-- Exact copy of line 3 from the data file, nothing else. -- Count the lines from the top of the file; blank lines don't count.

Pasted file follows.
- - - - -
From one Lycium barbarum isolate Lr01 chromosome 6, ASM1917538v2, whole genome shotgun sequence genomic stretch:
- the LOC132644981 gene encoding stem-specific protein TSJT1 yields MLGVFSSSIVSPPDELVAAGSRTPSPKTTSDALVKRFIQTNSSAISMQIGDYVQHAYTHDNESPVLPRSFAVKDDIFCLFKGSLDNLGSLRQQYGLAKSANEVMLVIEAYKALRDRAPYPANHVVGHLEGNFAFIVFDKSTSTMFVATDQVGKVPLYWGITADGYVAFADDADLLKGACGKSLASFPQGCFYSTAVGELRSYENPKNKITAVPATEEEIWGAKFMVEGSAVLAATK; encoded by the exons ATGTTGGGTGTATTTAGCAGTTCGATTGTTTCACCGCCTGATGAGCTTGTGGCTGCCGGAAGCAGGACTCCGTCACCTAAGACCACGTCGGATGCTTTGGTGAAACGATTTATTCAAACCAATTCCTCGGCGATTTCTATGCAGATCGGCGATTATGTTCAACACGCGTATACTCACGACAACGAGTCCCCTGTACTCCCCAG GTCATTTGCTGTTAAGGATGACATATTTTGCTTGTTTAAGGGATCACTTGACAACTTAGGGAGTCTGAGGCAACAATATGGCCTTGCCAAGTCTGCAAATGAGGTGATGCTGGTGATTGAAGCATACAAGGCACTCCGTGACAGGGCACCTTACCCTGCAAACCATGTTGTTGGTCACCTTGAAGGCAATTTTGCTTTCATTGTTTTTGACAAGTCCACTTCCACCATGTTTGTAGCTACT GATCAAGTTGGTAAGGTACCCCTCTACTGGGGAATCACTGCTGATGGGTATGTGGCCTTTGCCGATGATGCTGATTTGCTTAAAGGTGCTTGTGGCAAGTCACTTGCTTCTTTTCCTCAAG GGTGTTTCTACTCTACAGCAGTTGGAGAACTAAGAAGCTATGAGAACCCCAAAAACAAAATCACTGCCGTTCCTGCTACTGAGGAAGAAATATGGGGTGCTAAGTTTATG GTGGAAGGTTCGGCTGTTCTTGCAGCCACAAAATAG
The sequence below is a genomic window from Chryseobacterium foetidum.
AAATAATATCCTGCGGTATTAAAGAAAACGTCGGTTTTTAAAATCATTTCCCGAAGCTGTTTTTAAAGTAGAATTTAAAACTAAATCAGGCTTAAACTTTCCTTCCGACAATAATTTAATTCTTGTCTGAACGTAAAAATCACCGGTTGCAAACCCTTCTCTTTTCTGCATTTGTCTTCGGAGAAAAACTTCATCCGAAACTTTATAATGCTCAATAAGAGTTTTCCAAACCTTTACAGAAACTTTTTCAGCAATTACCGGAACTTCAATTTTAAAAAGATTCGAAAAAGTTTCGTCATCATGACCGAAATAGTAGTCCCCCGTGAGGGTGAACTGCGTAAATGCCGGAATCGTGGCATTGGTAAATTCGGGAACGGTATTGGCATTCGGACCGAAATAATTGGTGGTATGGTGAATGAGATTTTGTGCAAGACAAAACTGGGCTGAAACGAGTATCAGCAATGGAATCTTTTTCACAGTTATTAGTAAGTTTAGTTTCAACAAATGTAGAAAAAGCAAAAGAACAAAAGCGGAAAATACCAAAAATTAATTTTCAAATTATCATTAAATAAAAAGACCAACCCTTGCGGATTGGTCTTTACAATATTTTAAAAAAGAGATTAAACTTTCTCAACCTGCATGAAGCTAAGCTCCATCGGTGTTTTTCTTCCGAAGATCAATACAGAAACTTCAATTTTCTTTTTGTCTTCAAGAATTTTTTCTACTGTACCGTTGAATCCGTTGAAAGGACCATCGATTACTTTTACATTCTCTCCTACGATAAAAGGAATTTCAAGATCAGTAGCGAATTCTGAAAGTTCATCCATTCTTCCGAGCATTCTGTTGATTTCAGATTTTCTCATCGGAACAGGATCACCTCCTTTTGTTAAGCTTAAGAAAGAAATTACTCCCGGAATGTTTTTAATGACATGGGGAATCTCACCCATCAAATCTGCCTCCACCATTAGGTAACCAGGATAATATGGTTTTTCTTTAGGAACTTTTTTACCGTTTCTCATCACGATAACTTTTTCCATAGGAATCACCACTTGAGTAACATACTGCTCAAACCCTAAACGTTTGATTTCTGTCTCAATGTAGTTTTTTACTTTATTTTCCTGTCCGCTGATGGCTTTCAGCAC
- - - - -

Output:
The sequence below is a genomic window from Chryseobacterium foetidum.